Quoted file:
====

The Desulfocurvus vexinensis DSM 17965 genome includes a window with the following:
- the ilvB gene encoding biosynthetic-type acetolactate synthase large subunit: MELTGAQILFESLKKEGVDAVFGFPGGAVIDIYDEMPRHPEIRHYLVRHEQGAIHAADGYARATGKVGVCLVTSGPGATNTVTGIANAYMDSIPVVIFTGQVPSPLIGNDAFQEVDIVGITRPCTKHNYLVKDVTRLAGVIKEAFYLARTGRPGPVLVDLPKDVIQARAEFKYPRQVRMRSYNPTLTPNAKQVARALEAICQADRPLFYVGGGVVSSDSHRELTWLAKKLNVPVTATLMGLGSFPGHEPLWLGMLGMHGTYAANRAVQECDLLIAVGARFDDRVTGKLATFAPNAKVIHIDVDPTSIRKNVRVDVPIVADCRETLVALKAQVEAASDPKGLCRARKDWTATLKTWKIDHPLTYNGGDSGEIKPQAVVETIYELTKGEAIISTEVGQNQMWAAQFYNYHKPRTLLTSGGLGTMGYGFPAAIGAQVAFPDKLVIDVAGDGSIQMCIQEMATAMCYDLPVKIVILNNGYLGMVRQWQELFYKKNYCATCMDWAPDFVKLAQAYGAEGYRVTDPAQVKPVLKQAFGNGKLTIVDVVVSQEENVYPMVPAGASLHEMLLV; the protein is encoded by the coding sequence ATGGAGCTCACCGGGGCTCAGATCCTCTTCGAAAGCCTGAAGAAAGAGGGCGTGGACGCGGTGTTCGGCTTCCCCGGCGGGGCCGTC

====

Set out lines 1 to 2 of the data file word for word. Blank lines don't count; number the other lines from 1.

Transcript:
The Desulfocurvus vexinensis DSM 17965 genome includes a window with the following:
- the ilvB gene encoding biosynthetic-type acetolactate synthase large subunit: MELTGAQILFESLKKEGVDAVFGFPGGAVIDIYDEMPRHPEIRHYLVRHEQGAIHAADGYARATGKVGVCLVTSGPGATNTVTGIANAYMDSIPVVIFTGQVPSPLIGNDAFQEVDIVGITRPCTKHNYLVKDVTRLAGVIKEAFYLARTGRPGPVLVDLPKDVIQARAEFKYPRQVRMRSYNPTLTPNAKQVARALEAICQADRPLFYVGGGVVSSDSHRELTWLAKKLNVPVTATLMGLGSFPGHEPLWLGMLGMHGTYAANRAVQECDLLIAVGARFDDRVTGKLATFAPNAKVIHIDVDPTSIRKNVRVDVPIVADCRETLVALKAQVEAASDPKGLCRARKDWTATLKTWKIDHPLTYNGGDSGEIKPQAVVETIYELTKGEAIISTEVGQNQMWAAQFYNYHKPRTLLTSGGLGTMGYGFPAAIGAQVAFPDKLVIDVAGDGSIQMCIQEMATAMCYDLPVKIVILNNGYLGMVRQWQELFYKKNYCATCMDWAPDFVKLAQAYGAEGYRVTDPAQVKPVLKQAFGNGKLTIVDVVVSQEENVYPMVPAGASLHEMLLV; the protein is encoded by the coding sequence ATGGAGCTCACCGGGGCTCAGATCCTCTTCGAAAGCCTGAAGAAAGAGGGCGTGGACGCGGTGTTCGGCTTCCCCGGCGGGGCCGTC